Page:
[ How to choose a browser for everyday use? ]

Firefox - at least by default - is not usable for privacy-aware users. Sea Monkey is not actually bad - no phoning home at all with a little tweaking. Tor Browser is of course okay (except its default settings are not so strict). Just imho.

EDIT: link fixed

I’d recommended Firefox with some tweaks to avoid contributing to Google’s web monopoly. If you don’t like Mozilla or think Firefox has too much telemetry, I’d go for Librewolf.

LibreWolf is a respectable browser, a practically good choice too. That said, it calls r3.o.lencr.org (Let’s Encrypt) - even if you disabled Query OCSP - and “f.s.s.m.c.qjz9zk” in the background. The second is mostly harmless as it’s an invalid URL (except DNS query is logged).

SeaMonkey portable can be make it so that there are zero background connections at tall.

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Wow. I didn’t know about that. Isn’t Let’s Encrypt a privacy friendly organization though? I thought the EFF funded it and is involved. Thanks for telling me about it though!

Speaking of LibreWolf, you (or whomever, considering this is an older thread) might want to check out FireDragon. It’s a LibreWolf fork (which is a Firefox fork so FF addons, sync, etc. all work out of the box) that includes some excellent added features that really enhance the overall experience quite a bit.

Here’s a link to the developers post about it (in addition to the one above) on the Garuda Linux forum (where he’s also a dev) that covers some of the added features but there’s even more, like support for multiple PiP windows, which is a personal favorite since I’m working with quad monitors. Garuda Linux happens to be my OS of choice (based on Arch, BTW :rofl:), with which FireDragon comes packaged as the default browser. Highly recommended. I credit it for finally weaning me off of Chromium-based browsers (for the most part. I still have to use one on occasion, in which case depending on the device/machine I’m on, it’ll likely either be Bromite or a modified Vivaldi Snapshot)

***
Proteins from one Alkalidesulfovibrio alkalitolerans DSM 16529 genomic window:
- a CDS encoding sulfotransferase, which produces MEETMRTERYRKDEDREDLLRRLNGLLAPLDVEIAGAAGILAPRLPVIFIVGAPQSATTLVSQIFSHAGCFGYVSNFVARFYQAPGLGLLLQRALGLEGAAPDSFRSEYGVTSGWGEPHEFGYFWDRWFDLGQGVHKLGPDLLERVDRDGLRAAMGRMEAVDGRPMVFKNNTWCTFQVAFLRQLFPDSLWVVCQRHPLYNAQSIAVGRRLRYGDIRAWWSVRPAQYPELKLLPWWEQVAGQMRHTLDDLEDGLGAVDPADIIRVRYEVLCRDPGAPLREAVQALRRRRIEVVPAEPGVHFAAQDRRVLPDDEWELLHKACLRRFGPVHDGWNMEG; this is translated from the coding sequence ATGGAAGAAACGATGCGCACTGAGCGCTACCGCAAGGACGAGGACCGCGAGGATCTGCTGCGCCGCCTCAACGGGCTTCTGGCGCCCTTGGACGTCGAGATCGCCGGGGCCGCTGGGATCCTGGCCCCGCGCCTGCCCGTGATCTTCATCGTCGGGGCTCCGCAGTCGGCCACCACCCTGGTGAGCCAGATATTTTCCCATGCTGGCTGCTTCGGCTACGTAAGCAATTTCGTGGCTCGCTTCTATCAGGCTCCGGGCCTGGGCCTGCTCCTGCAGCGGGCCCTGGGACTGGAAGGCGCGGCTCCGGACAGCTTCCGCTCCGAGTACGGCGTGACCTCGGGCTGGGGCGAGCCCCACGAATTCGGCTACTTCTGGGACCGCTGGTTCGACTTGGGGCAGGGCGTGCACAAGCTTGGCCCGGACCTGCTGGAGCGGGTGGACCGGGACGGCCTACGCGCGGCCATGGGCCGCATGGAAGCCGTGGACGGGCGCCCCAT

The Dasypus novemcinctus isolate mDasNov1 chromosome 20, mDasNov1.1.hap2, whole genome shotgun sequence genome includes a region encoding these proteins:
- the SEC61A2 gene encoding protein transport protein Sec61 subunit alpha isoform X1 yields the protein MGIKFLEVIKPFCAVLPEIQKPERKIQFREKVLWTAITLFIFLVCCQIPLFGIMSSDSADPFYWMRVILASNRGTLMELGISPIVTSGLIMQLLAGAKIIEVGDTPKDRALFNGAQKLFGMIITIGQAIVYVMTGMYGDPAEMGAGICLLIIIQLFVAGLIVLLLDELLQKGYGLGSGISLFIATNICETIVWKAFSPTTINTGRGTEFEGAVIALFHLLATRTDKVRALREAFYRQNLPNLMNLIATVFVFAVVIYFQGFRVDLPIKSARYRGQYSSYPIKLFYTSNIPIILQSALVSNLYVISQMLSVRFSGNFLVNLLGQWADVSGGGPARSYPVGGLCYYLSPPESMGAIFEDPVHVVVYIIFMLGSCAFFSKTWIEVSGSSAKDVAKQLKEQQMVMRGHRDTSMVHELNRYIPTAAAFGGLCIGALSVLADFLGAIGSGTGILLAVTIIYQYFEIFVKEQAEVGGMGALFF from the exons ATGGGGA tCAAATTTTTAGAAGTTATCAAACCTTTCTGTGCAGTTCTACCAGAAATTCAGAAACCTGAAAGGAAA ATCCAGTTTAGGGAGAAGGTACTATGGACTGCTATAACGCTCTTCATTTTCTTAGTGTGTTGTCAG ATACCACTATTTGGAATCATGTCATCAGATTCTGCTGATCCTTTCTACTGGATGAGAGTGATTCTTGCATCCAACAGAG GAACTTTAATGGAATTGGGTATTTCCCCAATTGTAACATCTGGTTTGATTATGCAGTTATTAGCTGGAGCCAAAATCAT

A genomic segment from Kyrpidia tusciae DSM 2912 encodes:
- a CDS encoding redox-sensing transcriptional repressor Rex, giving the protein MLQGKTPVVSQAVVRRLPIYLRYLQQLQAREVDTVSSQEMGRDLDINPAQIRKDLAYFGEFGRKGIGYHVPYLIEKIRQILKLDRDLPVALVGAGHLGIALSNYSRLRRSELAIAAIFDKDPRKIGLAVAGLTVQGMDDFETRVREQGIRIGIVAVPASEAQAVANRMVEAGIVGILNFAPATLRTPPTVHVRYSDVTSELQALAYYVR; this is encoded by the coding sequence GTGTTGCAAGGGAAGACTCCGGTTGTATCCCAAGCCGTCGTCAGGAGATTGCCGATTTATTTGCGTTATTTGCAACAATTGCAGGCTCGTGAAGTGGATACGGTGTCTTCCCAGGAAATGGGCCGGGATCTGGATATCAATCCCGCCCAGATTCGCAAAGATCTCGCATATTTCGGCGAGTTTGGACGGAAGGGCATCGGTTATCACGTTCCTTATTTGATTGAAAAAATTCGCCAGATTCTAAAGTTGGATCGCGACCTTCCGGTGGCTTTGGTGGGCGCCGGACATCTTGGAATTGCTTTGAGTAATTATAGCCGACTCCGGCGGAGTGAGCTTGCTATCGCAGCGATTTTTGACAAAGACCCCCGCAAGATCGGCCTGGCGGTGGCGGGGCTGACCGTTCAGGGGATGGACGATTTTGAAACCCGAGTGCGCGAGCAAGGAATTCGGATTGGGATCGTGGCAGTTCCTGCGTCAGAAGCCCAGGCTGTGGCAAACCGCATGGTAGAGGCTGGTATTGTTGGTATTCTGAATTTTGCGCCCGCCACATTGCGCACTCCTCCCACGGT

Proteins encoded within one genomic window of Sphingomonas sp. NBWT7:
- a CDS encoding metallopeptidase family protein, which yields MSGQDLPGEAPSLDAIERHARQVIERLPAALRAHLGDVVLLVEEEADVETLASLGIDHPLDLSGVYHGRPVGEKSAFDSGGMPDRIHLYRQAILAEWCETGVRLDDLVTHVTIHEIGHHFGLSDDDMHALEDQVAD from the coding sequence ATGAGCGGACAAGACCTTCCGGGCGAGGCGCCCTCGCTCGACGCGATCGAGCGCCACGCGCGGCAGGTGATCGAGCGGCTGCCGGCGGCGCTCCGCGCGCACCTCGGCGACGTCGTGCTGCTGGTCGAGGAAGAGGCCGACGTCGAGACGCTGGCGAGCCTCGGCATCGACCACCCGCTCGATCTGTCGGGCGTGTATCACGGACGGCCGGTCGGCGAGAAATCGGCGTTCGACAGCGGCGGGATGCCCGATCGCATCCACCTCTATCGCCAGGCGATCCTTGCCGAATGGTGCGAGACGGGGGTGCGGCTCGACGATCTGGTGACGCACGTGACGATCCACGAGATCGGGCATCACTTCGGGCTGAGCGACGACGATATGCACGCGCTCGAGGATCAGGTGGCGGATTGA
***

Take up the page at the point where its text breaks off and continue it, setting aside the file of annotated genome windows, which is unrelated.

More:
The truth is that most browsers can be hardened sufficiently depending on your use case and risk/threat profile. Some just come this way more or less by default with little end-user configuration needed.

@paulson Interesting, thanks for the info :slight_smile:
I may actually try it out, I mean FireDragon.
Though, like you said, standard browsers like Tor Browser is really good enough already… especially if uBlock is added.

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I recommend Abrowser. Why? As written on Trisquel website:
„Abrowser is Trisquel’s version of Mozilla’s popular web browser with the trademarked logos replaced. Replacing the trademarked logos gets rid of the trademark restriction that forbids selling the software, which would have effectively made it non-free software.”


Interesting. I am aware of a number of Firefox Forks, Waterfox, K-Meleon, Lunascape, Portable Firefox, Conkeror, Classilla, TenFourFox just to name a few but I’d never heard of Abrowser. I’m not currently experiencing any shortage of web browsers but I’ll have to check it out all the same. It’s going to be hard for it to top FireDragon on my list of Gecko-based browsers but I’m always game to throw another good browser in the mix. Plus I like the name. it’s simple yet kind of clever

Yes Brave does work, for non-serious fun stuff, I didn’t mind it, and I used the nightly-alpha edition, it neve broke or crashed anything. After the recent news and development about the g,engine … I have a hard time accepting all the tolerated crap from Google, they have gone way too far.
In terms of resources Brave and any google engined fork is not that great, maybe better than vanilla firefox, but still not good. All google based browsers have a hard time with firejail, or other containing solutions, or even running from chroot. They reach deep into your system beyond the graphical layer. It is almost as a subsystem of an operating system and needs direct access to low level resources. Watch it!

Is mozilla any better? No, hasn’t been the mozilla we once knew, but compared to google take over of your system … mozilla forks must be the least of all those other evils.

I am using librewolf which is a million times more functional than icecat. NoScript UBlock-origin and dark-reader are the only plugins I use.

It works great with everything on disroot

It may be worth your time to read these two documents on browser choice, sad but accurate: